13 For, brethren, ye have been called unto liberty; only use not liberty for an occasion to the flesh, but by love serve one another. 14 For all the law is fulfilled in one word, even in this; Thou shalt love thy neighbor as thyself. Whereas Paul has been concerned about the threat of the Judaizers, here he shifts focus to the threat of the flesh or the Galatians’ misuse of their Christian freedom. Paul frames his concern by saying two things about the Galatian Christians: first, that they “have been called,” and second, that that calling is “unto liberty.” Previously, Paul has spoken about the Galatians’ “call” with the emphasis on the “call of God” (Galatians 1:6; 5:8). The liberty the Galatians have been called to is Christian freedom. In other words, God has called the Galatians to be free from the elements of the world so as to be free to live for Him. This call by God is the essence of Christian freedom and therefore has ethical implications. In other words, Christian freedom, more than being a good end, is really a means for fulfilling God’s will and lovingly serving one’s neighbor. Christian freedom provides both the opportunity and possibility to serve ethical ends.

The balance of verse 13 gives focus to the ethical implications. As the Galatians are warned not to use their Christian freedom to serve their selfish, corrupt, sinful desires (i.e., the flesh, Gk. sarx, SARKS), but rather they are to serve the will of God by lovingly serving one another and thus—in the spirit of Jesus— fulfill the Law. Paul seems to make a distinction between doing the Law as required by those “under the law” and fulfilling the Law which is the result of living “in Christ.” Those who live in the realm of Christian freedom obey not because the Law commands, but because of their love of Christ who set an example for us. Therefore a Christian obeys the Law, but not simply because it is the law, but because it will please God.

Paul tries to calm fears about which parts or how much of the Law is required of Christians by explaining what had long been known in the Jewish community and what Jesus Himself had said: that the entire Law really boils down to “love thy neighbor as thyself.” As the parable of the Good Samaritan (Luke 10:25–37) teaches, “thy neighbor” is anyone a Christian comes in contact with, anyone on whom you can show mercy—including the person who lives next door.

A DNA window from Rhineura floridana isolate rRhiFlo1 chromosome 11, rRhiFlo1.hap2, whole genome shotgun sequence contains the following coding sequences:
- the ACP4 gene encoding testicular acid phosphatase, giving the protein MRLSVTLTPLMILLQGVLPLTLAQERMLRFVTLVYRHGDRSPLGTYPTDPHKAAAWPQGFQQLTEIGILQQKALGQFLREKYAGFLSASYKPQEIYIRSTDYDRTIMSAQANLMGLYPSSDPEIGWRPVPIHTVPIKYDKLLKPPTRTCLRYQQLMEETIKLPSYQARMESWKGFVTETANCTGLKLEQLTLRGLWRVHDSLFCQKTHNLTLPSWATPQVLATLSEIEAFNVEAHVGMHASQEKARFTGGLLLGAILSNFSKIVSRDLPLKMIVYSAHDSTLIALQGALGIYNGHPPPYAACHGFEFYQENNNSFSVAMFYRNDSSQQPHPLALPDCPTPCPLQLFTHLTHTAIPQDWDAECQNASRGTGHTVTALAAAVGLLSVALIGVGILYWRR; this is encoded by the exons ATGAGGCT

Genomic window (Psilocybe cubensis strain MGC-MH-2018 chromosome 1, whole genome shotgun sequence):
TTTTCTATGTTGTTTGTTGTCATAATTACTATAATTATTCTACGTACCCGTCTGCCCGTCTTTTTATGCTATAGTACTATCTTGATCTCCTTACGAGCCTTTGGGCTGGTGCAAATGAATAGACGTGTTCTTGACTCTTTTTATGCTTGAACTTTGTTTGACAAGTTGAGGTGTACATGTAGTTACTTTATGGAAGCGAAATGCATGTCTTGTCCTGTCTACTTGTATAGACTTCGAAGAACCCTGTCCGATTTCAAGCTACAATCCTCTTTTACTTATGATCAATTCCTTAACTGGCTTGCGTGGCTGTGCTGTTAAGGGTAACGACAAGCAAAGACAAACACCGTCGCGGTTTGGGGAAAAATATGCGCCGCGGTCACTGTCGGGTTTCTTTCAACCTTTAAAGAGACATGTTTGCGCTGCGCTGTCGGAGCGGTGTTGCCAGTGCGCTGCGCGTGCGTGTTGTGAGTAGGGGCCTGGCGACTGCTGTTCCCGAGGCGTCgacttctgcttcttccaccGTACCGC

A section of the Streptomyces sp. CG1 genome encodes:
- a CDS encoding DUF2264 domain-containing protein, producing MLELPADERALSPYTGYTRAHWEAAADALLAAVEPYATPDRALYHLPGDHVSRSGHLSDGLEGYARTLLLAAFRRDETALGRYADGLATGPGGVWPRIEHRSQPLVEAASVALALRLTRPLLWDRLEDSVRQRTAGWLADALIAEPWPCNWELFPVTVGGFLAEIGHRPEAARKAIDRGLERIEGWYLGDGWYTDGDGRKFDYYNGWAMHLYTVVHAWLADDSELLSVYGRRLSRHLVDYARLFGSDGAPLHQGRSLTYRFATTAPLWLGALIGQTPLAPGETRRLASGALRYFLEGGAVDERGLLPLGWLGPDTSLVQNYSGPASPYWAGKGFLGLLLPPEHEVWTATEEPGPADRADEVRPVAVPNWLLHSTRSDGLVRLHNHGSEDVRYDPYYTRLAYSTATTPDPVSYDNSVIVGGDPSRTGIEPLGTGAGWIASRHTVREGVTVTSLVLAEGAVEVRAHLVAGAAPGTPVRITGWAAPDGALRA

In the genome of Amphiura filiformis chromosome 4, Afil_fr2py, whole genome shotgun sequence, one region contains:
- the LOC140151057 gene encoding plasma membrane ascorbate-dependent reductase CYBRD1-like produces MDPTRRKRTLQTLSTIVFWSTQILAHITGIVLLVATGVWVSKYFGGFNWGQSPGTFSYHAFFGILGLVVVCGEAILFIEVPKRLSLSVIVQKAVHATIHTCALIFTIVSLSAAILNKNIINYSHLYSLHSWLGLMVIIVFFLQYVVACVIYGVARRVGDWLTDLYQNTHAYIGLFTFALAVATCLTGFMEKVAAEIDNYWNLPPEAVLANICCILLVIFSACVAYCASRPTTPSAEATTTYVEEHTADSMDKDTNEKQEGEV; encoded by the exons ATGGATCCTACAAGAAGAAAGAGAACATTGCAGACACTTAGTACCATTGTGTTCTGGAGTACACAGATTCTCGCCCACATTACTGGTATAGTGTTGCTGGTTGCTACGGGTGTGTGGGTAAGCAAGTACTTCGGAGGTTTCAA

15 But if ye bite and devour one another, take heed that ye be not consumed one of another. Here Paul highlights the consequences of failure to make doing God’s will and loving others the aim of Christian living. Paul uses a conditional clause, saying that if you do such and such, this might happen. He warns the church not to bite and devour one another. The Greek word for bite here is generally used for snakes. The word for devour is katesthio (Gk. kah-tess-THEE-oh), meaning to eat up, consume, or tear to pieces; this word is often used for beasts. In other words, Paul is warning them that they were fighting like wild animals, and if they did not stop, they would all be consumed—thus the preceding admonition to love one another, fulfilling the Law (v. 14).

 

Sources: 
Henry, Matthew. Matthew Henry’s Commentary on the Whole Bible:
New Modern Edition. Vols. 1-6. Peabody, MA: Hendrickson
Publishers, Inc., 2009.
Strong, James. The New Strong’s Exhaustive Concordance of the Bible.
Nashville, TN: Thomas Nelson, 2003.
Thayer, Joseph Henry. A Greek-English Lexicon of the New Testament.
New York: American Book Company, 1889.

Say It Correctly

Bithynia. bih-THIN-ee-ah.
Cappadocia. cap-poe-DOE-shaw.
Phrygia. FRIDGE-ee-ah.
Judaizer. JEW-dee-ize-er.

Daily Bible Readings

MONDAY
Children and Heirs through God
(Galatians 4:1–7)

TUESDAY
Authentic Circumcision
(Philippians 3:1–8)

WEDNESDAY
Press toward the Goal
(Philippians 3:8–14)

THURSDAY
Let Us Love One Another
(1 John 4:7–13)

FRIDAY
Love and Pray for Your Enemies
(Matthew 5:43–48)

SATURDAY
Avoid Strife; Love Always
(Proverbs 17:13–17)

SUNDAY
Faith Working through Love
(Galatians 5:1–15)